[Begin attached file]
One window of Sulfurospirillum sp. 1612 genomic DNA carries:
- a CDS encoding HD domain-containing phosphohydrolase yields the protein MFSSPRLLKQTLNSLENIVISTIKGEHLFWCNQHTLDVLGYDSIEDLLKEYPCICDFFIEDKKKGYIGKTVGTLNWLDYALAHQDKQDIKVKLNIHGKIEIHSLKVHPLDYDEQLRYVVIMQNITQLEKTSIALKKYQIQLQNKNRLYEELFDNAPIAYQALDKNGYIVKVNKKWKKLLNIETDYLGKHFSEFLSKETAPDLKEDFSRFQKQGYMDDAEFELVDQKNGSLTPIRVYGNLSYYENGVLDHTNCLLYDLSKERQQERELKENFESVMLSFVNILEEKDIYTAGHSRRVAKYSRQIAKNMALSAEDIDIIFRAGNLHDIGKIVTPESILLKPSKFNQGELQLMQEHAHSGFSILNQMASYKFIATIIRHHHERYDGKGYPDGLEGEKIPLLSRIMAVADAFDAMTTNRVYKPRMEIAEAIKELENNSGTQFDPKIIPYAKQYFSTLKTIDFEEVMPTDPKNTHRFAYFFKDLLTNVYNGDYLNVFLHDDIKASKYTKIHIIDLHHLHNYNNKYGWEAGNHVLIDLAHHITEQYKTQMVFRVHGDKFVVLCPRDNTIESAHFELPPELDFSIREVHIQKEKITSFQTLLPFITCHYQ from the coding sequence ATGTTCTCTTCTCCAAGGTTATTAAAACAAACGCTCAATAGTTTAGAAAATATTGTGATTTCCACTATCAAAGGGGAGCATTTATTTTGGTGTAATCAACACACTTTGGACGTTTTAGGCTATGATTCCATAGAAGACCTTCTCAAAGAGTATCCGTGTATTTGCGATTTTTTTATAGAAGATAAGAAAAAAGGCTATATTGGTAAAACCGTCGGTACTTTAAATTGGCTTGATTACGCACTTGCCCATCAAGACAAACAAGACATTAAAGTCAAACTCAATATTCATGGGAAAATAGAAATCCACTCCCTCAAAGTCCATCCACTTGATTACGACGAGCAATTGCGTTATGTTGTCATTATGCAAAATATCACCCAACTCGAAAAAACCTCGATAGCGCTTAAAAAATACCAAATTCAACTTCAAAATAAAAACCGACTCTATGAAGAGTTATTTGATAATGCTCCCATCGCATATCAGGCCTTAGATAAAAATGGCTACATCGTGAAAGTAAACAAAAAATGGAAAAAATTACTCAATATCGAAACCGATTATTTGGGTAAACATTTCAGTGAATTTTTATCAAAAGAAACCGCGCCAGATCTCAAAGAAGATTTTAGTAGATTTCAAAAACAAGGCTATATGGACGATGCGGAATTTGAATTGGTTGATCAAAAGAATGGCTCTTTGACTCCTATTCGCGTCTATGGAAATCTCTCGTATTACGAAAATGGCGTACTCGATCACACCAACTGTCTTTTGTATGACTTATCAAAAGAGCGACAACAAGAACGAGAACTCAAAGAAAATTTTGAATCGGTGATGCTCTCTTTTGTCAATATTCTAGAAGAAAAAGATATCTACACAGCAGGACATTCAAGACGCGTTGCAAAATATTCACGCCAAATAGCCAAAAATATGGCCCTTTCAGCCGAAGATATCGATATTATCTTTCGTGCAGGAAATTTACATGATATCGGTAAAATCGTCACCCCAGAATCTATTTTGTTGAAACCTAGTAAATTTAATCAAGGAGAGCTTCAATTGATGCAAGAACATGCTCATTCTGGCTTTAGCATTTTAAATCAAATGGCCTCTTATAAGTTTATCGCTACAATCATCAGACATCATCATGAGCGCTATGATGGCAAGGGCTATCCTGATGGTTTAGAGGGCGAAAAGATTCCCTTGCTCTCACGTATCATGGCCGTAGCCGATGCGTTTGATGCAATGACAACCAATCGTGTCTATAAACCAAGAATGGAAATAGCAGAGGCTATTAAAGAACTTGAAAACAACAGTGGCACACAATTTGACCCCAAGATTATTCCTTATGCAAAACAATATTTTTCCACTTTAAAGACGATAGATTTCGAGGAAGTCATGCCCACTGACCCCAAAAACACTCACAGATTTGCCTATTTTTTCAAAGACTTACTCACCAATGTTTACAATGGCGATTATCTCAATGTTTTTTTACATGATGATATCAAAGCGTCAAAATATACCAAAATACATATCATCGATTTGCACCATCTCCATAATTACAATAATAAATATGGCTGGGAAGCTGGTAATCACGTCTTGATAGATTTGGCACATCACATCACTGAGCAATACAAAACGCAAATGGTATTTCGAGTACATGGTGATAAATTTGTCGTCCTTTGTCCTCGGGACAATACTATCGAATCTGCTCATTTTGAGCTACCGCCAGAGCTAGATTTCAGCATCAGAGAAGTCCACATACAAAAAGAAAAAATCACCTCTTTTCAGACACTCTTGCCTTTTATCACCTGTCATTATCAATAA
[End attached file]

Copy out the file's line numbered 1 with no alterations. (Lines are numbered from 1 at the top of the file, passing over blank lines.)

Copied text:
One window of Sulfurospirillum sp. 1612 genomic DNA carries: